Complete Support for Complete Streets

Edmonds, Washington

When Jeff Aken first called us, the Cascade Land Conservancy in Seattle had recently launched a campaign for a “complete streets” ordinance in Edmonds that would require the city to accommodate all users – not just cars, but also bicyclists, pedestrians, and public transit – when designing and reconstructing city streets.

Bicycling advocates, local residents, and city staff and elected officials helped drive the effort along with the Conservancy, which works to promote smart growth policies and projects in cities throughout the Puget Sound region.

There was plenty of support for the idea of creating complete streets, but also plenty of questions.

Some wondered whether the city really needed an ordinance devoted to complete streets, given that the comprehensive plan already addressed many of the issues an ordinance would. Others weren’t sure what an ordinance would mean. Would it require a bike lane on every street?

And how would an ordinance affect the public works staff, considering the pressing need to address — with limited resources — a backlog of street maintenance concerns?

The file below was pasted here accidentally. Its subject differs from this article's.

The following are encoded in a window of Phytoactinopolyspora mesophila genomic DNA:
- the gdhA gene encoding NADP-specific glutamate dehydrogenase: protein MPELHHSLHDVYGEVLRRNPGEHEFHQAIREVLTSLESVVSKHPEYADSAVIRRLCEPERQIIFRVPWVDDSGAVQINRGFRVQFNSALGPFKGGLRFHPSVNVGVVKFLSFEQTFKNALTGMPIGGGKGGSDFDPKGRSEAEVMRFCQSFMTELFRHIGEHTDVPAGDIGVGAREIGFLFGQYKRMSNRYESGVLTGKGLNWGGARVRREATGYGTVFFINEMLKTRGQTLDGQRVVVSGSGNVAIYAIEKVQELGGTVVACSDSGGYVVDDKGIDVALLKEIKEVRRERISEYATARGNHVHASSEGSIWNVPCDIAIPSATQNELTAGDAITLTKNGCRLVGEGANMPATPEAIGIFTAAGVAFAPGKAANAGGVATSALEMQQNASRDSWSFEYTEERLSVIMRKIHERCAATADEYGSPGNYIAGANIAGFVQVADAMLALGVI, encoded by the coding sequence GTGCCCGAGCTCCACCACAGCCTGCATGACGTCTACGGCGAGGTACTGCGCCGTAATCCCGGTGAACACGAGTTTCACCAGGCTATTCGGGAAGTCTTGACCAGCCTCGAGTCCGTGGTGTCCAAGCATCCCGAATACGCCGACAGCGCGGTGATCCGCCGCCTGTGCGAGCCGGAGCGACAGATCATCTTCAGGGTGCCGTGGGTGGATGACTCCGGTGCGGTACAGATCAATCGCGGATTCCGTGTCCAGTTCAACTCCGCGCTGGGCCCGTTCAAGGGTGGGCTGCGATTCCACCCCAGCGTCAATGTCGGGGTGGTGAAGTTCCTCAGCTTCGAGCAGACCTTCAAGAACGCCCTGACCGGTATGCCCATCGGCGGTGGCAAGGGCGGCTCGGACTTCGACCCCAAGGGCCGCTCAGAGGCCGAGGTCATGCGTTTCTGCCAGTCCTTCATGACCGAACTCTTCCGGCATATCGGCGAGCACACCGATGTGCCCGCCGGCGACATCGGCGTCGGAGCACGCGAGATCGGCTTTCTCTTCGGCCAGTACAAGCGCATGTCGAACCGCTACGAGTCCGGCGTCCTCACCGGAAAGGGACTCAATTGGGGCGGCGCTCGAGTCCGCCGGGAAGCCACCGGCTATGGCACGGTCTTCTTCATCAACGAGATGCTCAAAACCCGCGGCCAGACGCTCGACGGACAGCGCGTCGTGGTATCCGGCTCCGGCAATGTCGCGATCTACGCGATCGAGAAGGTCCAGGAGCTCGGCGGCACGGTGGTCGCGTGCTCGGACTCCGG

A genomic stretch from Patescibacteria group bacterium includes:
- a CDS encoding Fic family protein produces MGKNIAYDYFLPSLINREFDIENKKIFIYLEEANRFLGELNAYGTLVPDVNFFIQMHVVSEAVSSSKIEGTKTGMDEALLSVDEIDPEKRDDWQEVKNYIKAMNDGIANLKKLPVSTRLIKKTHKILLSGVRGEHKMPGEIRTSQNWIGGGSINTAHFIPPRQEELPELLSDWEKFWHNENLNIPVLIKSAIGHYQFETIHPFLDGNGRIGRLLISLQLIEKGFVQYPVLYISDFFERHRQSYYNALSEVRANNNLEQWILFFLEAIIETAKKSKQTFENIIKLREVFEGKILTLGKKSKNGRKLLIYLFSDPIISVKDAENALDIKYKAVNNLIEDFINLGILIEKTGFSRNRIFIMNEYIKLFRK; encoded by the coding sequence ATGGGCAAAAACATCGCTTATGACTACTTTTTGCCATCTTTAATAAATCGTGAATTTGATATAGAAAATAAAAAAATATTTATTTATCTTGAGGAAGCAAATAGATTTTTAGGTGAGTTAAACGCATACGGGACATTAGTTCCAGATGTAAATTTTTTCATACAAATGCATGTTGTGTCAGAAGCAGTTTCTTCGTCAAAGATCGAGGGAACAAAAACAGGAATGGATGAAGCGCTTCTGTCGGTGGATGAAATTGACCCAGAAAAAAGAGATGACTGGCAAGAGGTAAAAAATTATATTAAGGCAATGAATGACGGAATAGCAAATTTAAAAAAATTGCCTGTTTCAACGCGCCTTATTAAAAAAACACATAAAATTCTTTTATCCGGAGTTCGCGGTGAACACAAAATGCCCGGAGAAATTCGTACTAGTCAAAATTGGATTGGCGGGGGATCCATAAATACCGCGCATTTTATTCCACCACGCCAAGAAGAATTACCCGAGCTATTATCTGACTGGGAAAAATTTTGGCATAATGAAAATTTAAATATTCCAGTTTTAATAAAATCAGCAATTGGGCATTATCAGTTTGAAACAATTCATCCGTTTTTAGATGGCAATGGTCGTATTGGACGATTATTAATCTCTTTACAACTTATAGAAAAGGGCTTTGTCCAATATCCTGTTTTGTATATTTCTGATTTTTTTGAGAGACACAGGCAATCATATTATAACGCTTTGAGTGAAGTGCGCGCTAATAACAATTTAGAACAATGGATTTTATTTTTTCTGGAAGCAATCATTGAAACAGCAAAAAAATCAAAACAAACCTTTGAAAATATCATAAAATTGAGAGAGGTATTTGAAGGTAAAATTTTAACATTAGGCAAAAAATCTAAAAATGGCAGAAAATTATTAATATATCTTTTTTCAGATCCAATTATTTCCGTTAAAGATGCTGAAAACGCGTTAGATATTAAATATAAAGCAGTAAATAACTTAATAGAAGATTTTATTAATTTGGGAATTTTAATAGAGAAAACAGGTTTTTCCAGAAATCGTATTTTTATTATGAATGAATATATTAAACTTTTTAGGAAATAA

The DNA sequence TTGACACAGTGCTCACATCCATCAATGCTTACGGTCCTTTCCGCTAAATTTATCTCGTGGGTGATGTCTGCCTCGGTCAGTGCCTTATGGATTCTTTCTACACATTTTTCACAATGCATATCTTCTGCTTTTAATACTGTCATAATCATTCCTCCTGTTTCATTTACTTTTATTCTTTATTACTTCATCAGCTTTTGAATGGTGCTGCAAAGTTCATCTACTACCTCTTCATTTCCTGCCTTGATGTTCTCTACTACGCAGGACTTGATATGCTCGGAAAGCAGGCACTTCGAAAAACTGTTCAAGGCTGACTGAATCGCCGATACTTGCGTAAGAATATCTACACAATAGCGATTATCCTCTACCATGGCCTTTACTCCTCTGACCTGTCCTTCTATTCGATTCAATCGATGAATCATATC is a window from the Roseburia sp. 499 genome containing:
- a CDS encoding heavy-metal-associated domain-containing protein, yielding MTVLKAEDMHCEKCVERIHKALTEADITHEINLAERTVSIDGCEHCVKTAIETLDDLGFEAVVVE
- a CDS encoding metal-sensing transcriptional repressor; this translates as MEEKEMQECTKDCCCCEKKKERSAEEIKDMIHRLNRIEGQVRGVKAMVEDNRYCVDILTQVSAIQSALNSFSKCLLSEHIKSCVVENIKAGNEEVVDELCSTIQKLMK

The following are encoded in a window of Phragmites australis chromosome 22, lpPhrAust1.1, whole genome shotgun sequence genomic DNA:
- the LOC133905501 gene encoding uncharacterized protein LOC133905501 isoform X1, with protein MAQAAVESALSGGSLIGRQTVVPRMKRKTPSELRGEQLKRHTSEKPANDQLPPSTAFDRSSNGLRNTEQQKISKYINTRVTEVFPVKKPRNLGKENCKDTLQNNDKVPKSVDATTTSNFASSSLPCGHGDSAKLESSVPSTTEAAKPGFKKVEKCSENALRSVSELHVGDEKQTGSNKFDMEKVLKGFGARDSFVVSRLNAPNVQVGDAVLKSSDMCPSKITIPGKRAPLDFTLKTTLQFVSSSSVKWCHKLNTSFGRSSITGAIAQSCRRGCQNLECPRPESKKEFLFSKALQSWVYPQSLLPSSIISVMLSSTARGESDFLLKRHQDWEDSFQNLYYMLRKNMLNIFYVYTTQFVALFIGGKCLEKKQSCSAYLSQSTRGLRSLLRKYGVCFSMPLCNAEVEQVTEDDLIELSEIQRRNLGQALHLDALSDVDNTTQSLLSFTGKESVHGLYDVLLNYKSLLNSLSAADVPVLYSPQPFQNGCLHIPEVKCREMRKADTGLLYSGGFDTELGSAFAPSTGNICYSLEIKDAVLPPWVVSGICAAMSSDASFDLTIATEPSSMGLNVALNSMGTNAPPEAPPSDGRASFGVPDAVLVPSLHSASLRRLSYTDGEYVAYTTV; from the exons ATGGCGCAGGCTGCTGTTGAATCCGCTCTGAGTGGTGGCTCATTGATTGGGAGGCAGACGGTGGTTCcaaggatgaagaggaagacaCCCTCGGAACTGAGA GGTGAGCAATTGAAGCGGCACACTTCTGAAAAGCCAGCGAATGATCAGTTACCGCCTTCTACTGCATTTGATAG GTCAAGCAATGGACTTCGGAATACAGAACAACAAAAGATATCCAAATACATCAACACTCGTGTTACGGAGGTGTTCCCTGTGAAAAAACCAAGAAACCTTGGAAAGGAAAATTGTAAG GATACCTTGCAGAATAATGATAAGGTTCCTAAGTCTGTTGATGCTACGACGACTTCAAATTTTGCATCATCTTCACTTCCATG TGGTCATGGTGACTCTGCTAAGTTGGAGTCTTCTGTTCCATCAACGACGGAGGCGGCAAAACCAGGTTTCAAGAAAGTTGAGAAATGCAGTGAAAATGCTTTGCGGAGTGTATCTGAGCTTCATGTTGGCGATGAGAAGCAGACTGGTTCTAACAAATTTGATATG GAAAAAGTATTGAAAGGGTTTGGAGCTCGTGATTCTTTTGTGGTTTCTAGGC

A "huge head start"

Jeff, a project manager at the Conservancy, worked through many of the issues with councilmembers and city staff through a series of meetings.

The model ordinances and other policies on ChangeLab Solutions’ website were “a huge head start for us,” says Jeff.

“It was important to start with a very strong, complete ordinance, as opposed to starting with something that didn’t reach as high as we could have,” he says, “especially knowing the potential for it to get trimmed down as it moves through the political process.”

As the Conservancy moved forward with the draft ordinance, they hit a few bumps along the way. One issue that threatened to derail the process: discussions around combining the complete streets ordinance with a vehicle licensing fee, though the fee was just one component of the larger strategy.

“ChangeLab Solutions connected us with research around the financial implications of complete streets ordinances that kept us on track,” Jeff says.

The city council eventually voted unanimously to adopt the complete streets ordinance.

“Without the model policies and assistance, we would not have had the time or the resources to move forward on this effort.” Jeff says.


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